Inbox: How is Wright progressing?
Beat reporter Anthony DiComo answers Mets fans' questions
Of all the nightmarish aspects of the Mets' current road trip, the worst may be that it's not over yet. Two losses in Toronto, three in Atlanta and the Mets still have three games to go in Milwaukee.
Perhaps, at least, help is on the way. The Mets received an immediate jolt when they activated Travis d'Arnaud, Dilson Herrera and Bobby Parnell from the disabled list earlier this month, and are looking forward to the return of Daniel Murphy later this week. Further down the line, everyone is still wondering about David Wright.
On to your captain-themed questions:
Is Wright pain-free when walking, or is he still having trouble with everyday movement?
-- @Dfitz9477 via Twitter
There is still so much confusion regarding Wright's status, and for good reason. He's been out so long already, spinal stenosis is such a rare condition for a baseball player and so on and so forth.
To be clear: Wright is not experiencing pain with everyday activities. To set the record a bit straighter, I recently talked to two spine experts at Manhattan's Hospital for Special Surgery. Neither doctor had examined Wright personally, but after being briefed on his condition, their consensus was that it was not necessarily something that should prematurely end Wright's career. While it is almost certain that Wright will need to manage his spinal stenosis from now until retirement, a return to his pre-2015 level of production seems possible.
It is important to note that Wright is dealing with lumbar (lower back) stenosis, which tends to be far less serious than the cervical (neck) stenosis that ended New York Giants running back David Wilson's career.
"You can have stenosis and be pain-free for years," said Dr. Frank Cammisa, the doctor who operated on Wilson and chief of spine service at the Hospital for Special Surgery. "If you can settle down this incident, he doesn't have to have surgery for it. Whereas in general, if you have significant stenosis in the neck, that causes problems with the function of the cord. Then you have to operate."
In other words, while it's possible Wright's condition will grow worse, there's a very good chance he will be able to manage it and play pain-free for a significant period of time. Perhaps even years.
"You can manage the pain," said Dr. Andrew Sama, the fellowship director of spinal surgical service at HSS. "In older patients, we do surgery. But a lot of treatment is not surgical. You can modify your activity and how you do things."
The Mets say that the All-Star break is a realistic expectation for Wright's return. That may be ambitious, and Wright's medical team out in California will push that target back as much as necessary. The goal is to return without setbacks, ideally, for the rest of his career.
Whose idea was it for Wright stay in California? This isn't a second opinion/surgery, but means weeks of physical therapy away from the Port St. Lucie, Fla., mothership. Unusual?
Not really. This isn't anything like a Matt Harvey-style Tommy John rehab, where it's more about following a set protocol and progressing through the stages. Team employees can administer something like that just fine. Wright's situation is more complicated and far more rare, which is why he's out in California. Dr. Robert Watkins is widely recognized as one of the nation's top spine doctors, and he is meeting with Wright on a weekly basis.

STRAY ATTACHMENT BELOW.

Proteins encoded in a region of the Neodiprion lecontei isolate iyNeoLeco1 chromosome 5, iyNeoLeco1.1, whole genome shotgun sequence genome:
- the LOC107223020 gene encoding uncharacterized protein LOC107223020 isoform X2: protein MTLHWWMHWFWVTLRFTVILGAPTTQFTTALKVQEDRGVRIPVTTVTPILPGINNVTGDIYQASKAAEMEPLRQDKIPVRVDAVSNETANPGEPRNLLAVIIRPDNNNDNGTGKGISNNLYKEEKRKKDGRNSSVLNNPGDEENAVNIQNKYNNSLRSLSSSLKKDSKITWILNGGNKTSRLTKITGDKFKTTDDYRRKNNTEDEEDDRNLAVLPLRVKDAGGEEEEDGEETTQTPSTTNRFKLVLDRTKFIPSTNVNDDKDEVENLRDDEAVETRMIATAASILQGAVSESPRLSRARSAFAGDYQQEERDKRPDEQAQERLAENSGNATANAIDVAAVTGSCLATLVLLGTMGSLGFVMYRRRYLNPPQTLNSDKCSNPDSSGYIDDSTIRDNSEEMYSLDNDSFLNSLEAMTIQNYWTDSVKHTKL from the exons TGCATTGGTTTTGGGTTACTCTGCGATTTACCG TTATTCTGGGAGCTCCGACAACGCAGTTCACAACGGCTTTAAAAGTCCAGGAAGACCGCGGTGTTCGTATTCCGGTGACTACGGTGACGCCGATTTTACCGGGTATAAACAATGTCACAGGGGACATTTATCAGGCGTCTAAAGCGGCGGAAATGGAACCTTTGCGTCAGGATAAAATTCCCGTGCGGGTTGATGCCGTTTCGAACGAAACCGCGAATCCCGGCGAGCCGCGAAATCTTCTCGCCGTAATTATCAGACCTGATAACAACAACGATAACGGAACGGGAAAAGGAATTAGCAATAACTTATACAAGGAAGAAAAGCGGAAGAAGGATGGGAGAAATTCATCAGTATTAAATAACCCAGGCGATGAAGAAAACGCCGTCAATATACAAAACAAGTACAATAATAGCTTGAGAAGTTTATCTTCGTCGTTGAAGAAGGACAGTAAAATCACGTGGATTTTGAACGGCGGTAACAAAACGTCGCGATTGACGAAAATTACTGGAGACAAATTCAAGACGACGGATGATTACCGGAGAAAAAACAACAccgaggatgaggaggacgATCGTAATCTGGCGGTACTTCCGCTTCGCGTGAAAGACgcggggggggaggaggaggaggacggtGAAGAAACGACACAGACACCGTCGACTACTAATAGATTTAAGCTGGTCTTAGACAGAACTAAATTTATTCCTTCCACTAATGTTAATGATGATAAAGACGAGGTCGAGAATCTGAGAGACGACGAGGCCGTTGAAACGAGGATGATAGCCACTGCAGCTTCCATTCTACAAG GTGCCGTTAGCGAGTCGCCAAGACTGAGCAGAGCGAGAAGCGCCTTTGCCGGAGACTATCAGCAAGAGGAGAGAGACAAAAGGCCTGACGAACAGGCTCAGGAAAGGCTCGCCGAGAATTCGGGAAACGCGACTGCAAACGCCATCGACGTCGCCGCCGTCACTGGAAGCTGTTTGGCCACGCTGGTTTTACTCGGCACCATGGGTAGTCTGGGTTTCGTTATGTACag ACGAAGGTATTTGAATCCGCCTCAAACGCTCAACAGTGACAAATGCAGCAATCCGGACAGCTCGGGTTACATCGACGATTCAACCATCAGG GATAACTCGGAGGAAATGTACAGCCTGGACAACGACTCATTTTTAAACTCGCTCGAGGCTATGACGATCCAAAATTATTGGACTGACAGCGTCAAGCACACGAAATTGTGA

Believe me when I say Wright would rather be just about anywhere else. He told me recently that he's bored out of his mind in California, binge-watching more television shows than he ever thought possible.
When Wright returns, does he go back to third, Murphy to second? What about Herrera? He adds some pop to the lineup.
That's the plan, though the Mets very much like what Herrera adds to their lineup. It wouldn't surprise me to see the club give Wright frequent days off -- one or two a week, every week -- and shift Murphy over to third on those occasions. That would open up a spot for Herrera to receive significant at-bats at second base, while coming off the bench on days he doesn't start.
And now on to a couple of non-Wright questions:
How will the Mets handle Steven Matz when he comes up? A six-man rotation, spot starter, bullpen role, trade?
The Mets have made it abundantly clear that they don't plan to use Matz, their top remaining starting pitching prospect, out of the bullpen. They've already gone down the six-man-rotation road and didn't like what they saw. Nor do the Mets have much incentive to swing a trade at this point; even if Rafael Montero comes back healthy and Dillon Gee finds his form in the Minors, the Mets have lost quite a bit of the starting pitching depth that they possessed in February. Sandy Alderson has hesitated to deal from that strength in the past, and I find it hard to believe he'll do so now.
So I think Matz will come up the same way Noah Syndergaard did: in a spot-starting role with a chance for more. A lot can change between now and the first half of July, when I suspect Matz will debut.
Can you see Jenrry Mejia moving into the eighth-inning role when he comes back in July?
Yes, for sure, because nobody has managed to lock that role down yet. While the Mets would love to be in a position where they don't need Mejia, the fact is, they could use him.
It won't happen immediately. But after Mejia returns to the clubhouse, gives his apologies and proves his worth in low-leverage situations, he could make a rapid ascent to the eighth. His presence is part of the reason why I don't expect the Mets to acquire a high-profile bullpen arm prior to the non-waiver Trade Deadline.